races_dataframe = pd.read_csv(‘G:\data\races.csv’)
constructor_dataframe = pd.read_csv(‘G:\data\constructors.csv’)

Step 2

Verify the import by printing some data frames.

# Prints Results Data Frame
results_dataframe.head()# Prints Drivers Data Frame

Step 3

Join all the data frames to create a single primary data frame consisting of all the required data.

# Join Data Frames

driver_result_dataframe = pd.merge(results_dataframe,drivers_dataframe,on=’driverId’)
race_result_dataframe = pd.merge(driver_result_dataframe,races_dataframe,on=’raceId’)
complete_race_data_dataframe = pd.merge(race_result_dataframe,constructor_dataframe,on=’constructorId’)


Step 4

Clean the data frame. We will remove all the unnecessary columns from the data frame.

complete_race_data_dataframe = complete_race_data_dataframe.drop

Step 5

Calculate the total wins for each driver. In the below code block, we:

  1. Filter out race data to contain only the first position finishes and create a new integer column called “position_mod.”
  2. Group the data by the “driverRef ” and “nationality_x” columns with the sum of the postion_mod.
  3. Sort the data by descending order and retrieve the first ten rows.
# Filter & Calculate Results
total_wins = complete_race_data_dataframe[(complete_race_data_dataframe[‘position’]== ‘1’)] total_wins[‘position_mod’] = total_wins[‘position’].astype(int)
total_wins = total_wins.groupby([‘driverRef’,’nationality_x’])[‘position_mod’].sum().reset_index()
total_wins = total_wins.sort_values(by=[‘position_mod’], ascending=False)
total_wins = total_wins.head(10)

Step 6

Create a bar chart using the new data set retrieved in Step 5 utilizing the plotly library.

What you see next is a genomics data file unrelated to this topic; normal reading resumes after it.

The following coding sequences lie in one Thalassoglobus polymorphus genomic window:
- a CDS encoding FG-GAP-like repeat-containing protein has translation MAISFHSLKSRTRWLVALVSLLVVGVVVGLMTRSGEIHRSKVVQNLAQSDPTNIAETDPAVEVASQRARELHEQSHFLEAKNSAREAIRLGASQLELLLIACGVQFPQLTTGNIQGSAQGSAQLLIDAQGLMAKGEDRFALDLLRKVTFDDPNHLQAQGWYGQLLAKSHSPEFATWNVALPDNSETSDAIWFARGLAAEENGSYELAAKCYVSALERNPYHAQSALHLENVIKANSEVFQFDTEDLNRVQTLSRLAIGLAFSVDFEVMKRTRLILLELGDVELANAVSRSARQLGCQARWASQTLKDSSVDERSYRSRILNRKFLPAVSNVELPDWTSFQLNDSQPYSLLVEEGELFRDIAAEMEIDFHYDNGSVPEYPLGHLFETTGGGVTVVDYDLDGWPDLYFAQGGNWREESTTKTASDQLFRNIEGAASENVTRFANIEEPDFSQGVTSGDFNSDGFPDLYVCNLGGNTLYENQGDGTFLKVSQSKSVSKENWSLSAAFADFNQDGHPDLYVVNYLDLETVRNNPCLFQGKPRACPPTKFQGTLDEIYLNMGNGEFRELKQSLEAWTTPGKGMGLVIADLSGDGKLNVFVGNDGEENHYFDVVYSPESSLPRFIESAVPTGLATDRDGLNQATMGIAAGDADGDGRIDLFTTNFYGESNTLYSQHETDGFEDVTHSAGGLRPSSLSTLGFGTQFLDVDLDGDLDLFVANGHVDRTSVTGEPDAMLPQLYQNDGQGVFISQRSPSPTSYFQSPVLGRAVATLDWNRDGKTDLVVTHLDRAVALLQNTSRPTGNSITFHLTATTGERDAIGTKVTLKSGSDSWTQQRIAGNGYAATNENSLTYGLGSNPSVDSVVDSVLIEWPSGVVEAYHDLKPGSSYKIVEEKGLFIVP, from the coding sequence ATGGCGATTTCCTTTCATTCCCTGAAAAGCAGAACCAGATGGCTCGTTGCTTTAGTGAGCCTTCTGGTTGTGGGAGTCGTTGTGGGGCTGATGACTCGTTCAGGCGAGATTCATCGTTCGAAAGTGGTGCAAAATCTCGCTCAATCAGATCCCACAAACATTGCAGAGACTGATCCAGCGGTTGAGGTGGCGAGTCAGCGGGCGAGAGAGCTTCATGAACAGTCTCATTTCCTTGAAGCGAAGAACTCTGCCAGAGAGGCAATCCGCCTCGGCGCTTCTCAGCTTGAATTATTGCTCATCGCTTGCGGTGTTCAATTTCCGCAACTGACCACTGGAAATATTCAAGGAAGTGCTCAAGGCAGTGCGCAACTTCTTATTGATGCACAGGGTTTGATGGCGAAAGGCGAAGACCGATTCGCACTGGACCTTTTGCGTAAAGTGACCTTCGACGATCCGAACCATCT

import plotly.graph_objects as go
from plotly.offline import iplot
import as pio
pio.renderers.default = “iframe”# Create Bar Chart
chart = go.Figure(data=[go.Bar(
x= total_wins[‘driverRef’],
y= total_wins[‘position_mod’],
hovertext = total_wins[‘nationality_x’] )])chart.update_layout(title={
‘xanchor’: ‘center’,
‘yanchor’: ‘top’},
title=’No of Wins’,
template = “plotly_dark”

Created chart

Drivers With More Wins

Begin data analytics with Jupyter

Jupyter Notebooks is the ideal place to get a head start in the data analytics field. Jupyter provides a feature-rich, robust, and user-friendly environment using multiple installation methods. Users can utilize Jupyter in any environment regardless of the platform.

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About the author

Shanika Wickramasinghe

Shanika Wickramasinghe is a software engineer by profession and a graduate in Information Technology. Her specialties are Web and Mobile Development. Shanika considers writing the best medium to learn and share her knowledge. She is passionate about everything she does, loves to travel, and enjoys nature whenever she takes a break from her busy work schedule. You can connect with her on LinkedIn.